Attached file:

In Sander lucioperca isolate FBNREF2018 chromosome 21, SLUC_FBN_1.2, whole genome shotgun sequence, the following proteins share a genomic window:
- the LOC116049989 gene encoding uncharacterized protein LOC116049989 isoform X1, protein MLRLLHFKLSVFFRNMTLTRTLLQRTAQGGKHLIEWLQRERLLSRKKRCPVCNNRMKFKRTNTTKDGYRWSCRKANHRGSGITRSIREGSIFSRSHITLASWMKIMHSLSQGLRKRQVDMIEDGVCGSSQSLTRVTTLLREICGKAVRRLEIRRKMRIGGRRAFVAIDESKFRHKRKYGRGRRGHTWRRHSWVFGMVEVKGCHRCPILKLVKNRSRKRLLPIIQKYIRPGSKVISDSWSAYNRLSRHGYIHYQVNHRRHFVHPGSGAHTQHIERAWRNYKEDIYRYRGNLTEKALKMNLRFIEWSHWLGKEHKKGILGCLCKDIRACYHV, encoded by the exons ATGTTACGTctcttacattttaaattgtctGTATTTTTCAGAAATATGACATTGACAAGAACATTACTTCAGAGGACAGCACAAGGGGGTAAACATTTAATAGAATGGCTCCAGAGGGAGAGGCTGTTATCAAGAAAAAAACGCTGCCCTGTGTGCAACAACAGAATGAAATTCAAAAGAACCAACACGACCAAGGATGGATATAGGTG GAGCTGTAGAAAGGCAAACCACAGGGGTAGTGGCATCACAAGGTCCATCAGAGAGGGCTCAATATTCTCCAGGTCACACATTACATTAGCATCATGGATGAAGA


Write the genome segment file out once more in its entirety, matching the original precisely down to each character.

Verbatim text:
In Sander lucioperca isolate FBNREF2018 chromosome 21, SLUC_FBN_1.2, whole genome shotgun sequence, the following proteins share a genomic window:
- the LOC116049989 gene encoding uncharacterized protein LOC116049989 isoform X1, protein MLRLLHFKLSVFFRNMTLTRTLLQRTAQGGKHLIEWLQRERLLSRKKRCPVCNNRMKFKRTNTTKDGYRWSCRKANHRGSGITRSIREGSIFSRSHITLASWMKIMHSLSQGLRKRQVDMIEDGVCGSSQSLTRVTTLLREICGKAVRRLEIRRKMRIGGRRAFVAIDESKFRHKRKYGRGRRGHTWRRHSWVFGMVEVKGCHRCPILKLVKNRSRKRLLPIIQKYIRPGSKVISDSWSAYNRLSRHGYIHYQVNHRRHFVHPGSGAHTQHIERAWRNYKEDIYRYRGNLTEKALKMNLRFIEWSHWLGKEHKKGILGCLCKDIRACYHV, encoded by the exons ATGTTACGTctcttacattttaaattgtctGTATTTTTCAGAAATATGACATTGACAAGAACATTACTTCAGAGGACAGCACAAGGGGGTAAACATTTAATAGAATGGCTCCAGAGGGAGAGGCTGTTATCAAGAAAAAAACGCTGCCCTGTGTGCAACAACAGAATGAAATTCAAAAGAACCAACACGACCAAGGATGGATATAGGTG GAGCTGTAGAAAGGCAAACCACAGGGGTAGTGGCATCACAAGGTCCATCAGAGAGGGCTCAATATTCTCCAGGTCACACATTACATTAGCATCATGGATGAAGA